NEW YORK -- Armed with unfiltered criticism for the United Nations, Prime Minister Benjamin Netanyahu delivered an aggressive speech to the international body's annual gathering in New York on Thursday, charging its members with hypocrisy in their treatment of Israel and with failure to contain extremism across the wider Middle East.
With defensive rhetoric, he targeted the assembly for passing more resolutions against Israel for its handling of the Palestinians last year than against the government of Syria, which has presided over a war claiming the lives of over 300,000 people. He criticized member states for "encouraging Palestinian rejectionism" instead of direct negotiations between the parties without preconditions, one day after a Palestinian flag was raised at UN headquarters.
And yet the most poignant moment of the speech involved no remarks at all, as Netanyahu, in his seventh UN General Assembly address, asked the body if it had forgotten the lessons of the Holocaust just seventy years since its founding.
He quoted from Iran's supreme leader, Ayatollah Ali Khamenei, from its president and its military commanders, all reiterating a familiar pledge: Israel, a state where six million Jews reside, must be annihilated, sooner rather than later.
"Seventy years after the murder of six million Jews, Iran's rulers promise to destroy my country, murder my people," Netanyahu said. "And the response from this body— the response from nearly every one of the governments represented here— has been absolutely nothing. Utter silence. Deafening silence."
Silence followed the charge as the prime minister surveyed the room with a stoic stare. None spoke or moved in the audience as Netanyahu, at the lectern, remained quiet for nearly a minute.
"As someone who knows that history, I refuse to be silent," he finally said to applause from the hall. Repeating a line he has delivered in Washington, he added: "The days when the Jewish people remained passive in the face of genocidal enemies— those days are over."
The speech was Netanyahu's first major address since the Iran nuclear deal survived a debate over its merits in the US Congress. Its architects from the United States, Europe, Russia and China met to discuss implementation of the deal earlier in the week.
"Ladies and gentlemen, check your enthusiasm at the door," he said of the deal, formally known as the Joint Comprehensive Plan of Action. "It makes war more likely."
He warned that international investors were preparing to flood a "radical theocracy with weapons and cash" and warned that, "when bad behavior is rewarded, it only gets worse." The deal, he said, amounts to a marriage between radical Islam and nuclear power.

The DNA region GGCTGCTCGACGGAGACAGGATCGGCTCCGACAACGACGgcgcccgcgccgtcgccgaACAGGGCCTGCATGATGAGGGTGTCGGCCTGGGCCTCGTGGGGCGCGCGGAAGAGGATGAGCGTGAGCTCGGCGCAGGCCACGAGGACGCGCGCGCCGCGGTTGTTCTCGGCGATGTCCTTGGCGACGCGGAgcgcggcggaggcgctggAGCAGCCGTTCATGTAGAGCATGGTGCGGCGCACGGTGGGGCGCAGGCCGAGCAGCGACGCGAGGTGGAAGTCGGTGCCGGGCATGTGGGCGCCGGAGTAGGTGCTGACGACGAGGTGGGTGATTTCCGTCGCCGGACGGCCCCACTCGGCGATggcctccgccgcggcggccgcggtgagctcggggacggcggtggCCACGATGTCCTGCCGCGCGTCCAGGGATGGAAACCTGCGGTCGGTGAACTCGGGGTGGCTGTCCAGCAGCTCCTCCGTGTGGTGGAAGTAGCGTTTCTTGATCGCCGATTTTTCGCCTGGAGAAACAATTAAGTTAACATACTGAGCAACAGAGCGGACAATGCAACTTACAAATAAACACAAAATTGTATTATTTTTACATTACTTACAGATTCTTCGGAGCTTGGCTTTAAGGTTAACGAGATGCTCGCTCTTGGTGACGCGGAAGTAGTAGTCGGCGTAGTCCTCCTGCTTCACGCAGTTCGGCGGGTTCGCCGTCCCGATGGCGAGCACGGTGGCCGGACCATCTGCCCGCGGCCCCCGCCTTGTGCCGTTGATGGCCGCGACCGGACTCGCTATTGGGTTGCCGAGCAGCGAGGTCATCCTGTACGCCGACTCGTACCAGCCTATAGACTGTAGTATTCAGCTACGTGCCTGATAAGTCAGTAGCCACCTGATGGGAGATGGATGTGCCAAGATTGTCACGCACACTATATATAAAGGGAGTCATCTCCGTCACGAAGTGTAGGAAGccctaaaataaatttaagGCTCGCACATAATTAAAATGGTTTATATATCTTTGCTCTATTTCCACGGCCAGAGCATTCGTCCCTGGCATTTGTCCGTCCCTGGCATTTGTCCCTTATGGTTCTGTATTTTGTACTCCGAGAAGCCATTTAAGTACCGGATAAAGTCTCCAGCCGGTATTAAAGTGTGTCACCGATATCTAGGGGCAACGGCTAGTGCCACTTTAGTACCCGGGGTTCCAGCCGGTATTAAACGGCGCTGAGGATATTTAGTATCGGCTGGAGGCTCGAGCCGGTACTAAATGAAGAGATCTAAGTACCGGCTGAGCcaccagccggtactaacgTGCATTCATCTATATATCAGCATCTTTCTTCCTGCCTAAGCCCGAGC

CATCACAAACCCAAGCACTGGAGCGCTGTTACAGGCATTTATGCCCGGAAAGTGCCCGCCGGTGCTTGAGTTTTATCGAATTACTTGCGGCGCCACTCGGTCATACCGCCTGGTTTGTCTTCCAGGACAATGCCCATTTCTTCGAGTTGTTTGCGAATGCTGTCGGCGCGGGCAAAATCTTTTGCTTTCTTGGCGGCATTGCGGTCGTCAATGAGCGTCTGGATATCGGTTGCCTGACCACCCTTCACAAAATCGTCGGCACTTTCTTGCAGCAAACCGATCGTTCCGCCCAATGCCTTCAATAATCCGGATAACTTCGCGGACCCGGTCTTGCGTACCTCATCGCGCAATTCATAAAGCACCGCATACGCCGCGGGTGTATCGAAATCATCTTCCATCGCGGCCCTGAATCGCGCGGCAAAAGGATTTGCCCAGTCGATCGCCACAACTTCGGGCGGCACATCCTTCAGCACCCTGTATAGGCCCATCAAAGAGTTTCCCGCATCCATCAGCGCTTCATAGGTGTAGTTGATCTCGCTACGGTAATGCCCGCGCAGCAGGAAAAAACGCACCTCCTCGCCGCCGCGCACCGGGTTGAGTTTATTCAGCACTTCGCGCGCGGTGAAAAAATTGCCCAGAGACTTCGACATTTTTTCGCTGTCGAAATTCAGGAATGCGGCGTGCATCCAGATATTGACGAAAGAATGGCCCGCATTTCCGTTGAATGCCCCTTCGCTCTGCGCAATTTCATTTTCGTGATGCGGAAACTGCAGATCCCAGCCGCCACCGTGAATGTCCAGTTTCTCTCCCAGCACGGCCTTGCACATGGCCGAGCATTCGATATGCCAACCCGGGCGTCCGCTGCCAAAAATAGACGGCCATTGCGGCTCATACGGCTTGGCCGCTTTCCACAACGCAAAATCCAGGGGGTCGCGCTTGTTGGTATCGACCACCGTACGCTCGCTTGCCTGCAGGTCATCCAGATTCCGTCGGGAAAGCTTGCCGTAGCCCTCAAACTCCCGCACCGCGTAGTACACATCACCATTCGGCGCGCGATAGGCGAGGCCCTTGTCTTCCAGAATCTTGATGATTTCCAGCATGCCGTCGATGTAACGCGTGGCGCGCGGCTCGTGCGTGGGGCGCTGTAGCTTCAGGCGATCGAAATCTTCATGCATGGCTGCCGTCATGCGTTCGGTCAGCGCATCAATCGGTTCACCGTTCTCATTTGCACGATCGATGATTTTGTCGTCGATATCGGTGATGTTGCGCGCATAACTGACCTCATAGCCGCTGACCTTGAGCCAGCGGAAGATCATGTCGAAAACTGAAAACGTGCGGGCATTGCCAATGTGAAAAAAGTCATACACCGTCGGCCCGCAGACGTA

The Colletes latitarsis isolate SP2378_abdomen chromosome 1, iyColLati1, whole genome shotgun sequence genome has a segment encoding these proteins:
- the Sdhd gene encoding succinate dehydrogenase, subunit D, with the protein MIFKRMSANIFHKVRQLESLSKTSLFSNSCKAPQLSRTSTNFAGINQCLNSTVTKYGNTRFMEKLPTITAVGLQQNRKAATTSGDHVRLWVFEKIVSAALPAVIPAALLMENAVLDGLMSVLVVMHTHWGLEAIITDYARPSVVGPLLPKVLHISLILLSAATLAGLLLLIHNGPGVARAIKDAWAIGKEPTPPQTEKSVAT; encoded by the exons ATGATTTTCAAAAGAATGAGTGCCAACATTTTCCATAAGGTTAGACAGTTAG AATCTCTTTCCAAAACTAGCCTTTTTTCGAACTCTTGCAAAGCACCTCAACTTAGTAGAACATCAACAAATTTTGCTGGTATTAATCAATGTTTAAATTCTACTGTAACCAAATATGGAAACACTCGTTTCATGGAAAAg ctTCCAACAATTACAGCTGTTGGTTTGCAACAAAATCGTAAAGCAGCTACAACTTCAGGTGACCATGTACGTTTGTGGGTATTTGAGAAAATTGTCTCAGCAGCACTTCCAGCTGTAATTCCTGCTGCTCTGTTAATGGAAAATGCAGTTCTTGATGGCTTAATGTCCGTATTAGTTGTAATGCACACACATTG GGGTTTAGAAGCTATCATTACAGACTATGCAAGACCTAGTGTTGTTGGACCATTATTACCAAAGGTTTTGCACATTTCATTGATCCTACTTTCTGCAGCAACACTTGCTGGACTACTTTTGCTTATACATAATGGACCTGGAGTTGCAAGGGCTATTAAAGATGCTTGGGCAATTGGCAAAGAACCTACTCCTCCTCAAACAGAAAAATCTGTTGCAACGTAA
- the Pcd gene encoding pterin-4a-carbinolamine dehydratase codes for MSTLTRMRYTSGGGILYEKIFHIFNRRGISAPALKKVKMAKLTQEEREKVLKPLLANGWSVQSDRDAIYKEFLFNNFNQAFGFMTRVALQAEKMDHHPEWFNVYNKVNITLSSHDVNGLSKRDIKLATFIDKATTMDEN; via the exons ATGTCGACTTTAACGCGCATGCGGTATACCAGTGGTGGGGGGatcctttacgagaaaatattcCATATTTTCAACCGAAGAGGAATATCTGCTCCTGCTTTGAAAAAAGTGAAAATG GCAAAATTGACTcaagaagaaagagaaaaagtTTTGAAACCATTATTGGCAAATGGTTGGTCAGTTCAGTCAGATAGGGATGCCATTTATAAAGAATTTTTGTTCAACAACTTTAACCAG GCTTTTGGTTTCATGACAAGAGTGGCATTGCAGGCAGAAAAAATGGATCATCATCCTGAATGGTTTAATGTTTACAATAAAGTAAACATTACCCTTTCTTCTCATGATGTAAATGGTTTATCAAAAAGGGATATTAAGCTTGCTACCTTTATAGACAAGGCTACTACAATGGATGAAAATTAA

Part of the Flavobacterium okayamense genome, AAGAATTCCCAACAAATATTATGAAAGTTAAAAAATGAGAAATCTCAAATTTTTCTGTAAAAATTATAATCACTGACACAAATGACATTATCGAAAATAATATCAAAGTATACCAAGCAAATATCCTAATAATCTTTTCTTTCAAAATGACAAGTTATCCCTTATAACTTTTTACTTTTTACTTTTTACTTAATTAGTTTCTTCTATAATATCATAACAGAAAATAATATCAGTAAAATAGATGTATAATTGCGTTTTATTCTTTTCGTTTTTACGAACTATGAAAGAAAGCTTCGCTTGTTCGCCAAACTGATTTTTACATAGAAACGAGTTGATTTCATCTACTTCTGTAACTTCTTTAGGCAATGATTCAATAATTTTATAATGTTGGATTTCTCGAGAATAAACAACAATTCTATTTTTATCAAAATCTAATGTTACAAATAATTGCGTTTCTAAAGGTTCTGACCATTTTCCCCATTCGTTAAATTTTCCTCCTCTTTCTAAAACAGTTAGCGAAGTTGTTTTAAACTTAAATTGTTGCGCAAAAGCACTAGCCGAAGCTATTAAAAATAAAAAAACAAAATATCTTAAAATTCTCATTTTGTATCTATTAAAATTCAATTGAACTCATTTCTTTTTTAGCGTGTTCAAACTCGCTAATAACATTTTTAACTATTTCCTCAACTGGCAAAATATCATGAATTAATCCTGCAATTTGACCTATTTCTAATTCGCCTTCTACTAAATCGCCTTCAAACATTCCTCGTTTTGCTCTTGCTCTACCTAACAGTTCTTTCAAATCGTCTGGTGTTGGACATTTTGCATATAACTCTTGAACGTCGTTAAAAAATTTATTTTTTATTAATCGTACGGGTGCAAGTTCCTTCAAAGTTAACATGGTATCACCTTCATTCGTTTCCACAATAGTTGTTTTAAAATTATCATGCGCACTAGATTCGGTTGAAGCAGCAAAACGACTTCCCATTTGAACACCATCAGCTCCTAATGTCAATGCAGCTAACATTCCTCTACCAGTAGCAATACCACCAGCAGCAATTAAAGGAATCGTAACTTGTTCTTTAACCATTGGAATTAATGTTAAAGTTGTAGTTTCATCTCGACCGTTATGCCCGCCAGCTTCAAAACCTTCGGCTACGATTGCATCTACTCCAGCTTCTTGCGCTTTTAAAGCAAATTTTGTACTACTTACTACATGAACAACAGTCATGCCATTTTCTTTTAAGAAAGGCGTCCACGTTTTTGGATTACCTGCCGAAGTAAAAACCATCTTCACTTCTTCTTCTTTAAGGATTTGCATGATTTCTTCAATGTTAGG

"Under this deal, If Iran doesn’t change its behavior— in fact, if it becomes even more dangerous in the years to come— the most important constraints will still be automatically lifted by year 10 and by year 15. That would place a militant Islamic terror regime weeks away from having the fissile material for an entire arsenal of nuclear bombs," he said. "That just doesn't make any sense."
And the JCPOA, he continued, has already led Iran to rapidly expand its network of terrorist proxies worldwide and spend "billions of dollars on weapons and satellites." As an example of that network, Netanyahu detailed a well-armed cell of Hezbollah that has been identified in Cyprus, and warned that the organization— listed by the United States and European Union as a terrorist organization— was setting up similar cells in the Western hemisphere.
"We will continue to act to stop the transfer of weapons from Iran to Hezbollah in Lebanon through Syrian territory," he said. Israel has periodically struck convoys traversing Syrian territory, but future missions have been complicated by a growing presence of Russian forces in the region.
While acknowledging that the deal is proceeding toward implementation— he asked the UN to enforce the JCPOA with "more rigor" than the six past Security Council resolutions on the nuclear issue that Iran had "systematically violated"— Netanyahu retained Israel's option to defend itself against Iranian aggression.
"We have, we are and we will" defend ourselves, Netanyahu said, once again earning some applause.
Netanyahu personally engaged in a bruising battle on Capitol Hill over the deal, pitted against US President Barack Obama, who lobbied for its survival. The support of only one third of one house in Congress was required to preserve the agreement, and 42 senators ultimately chose to endorse it.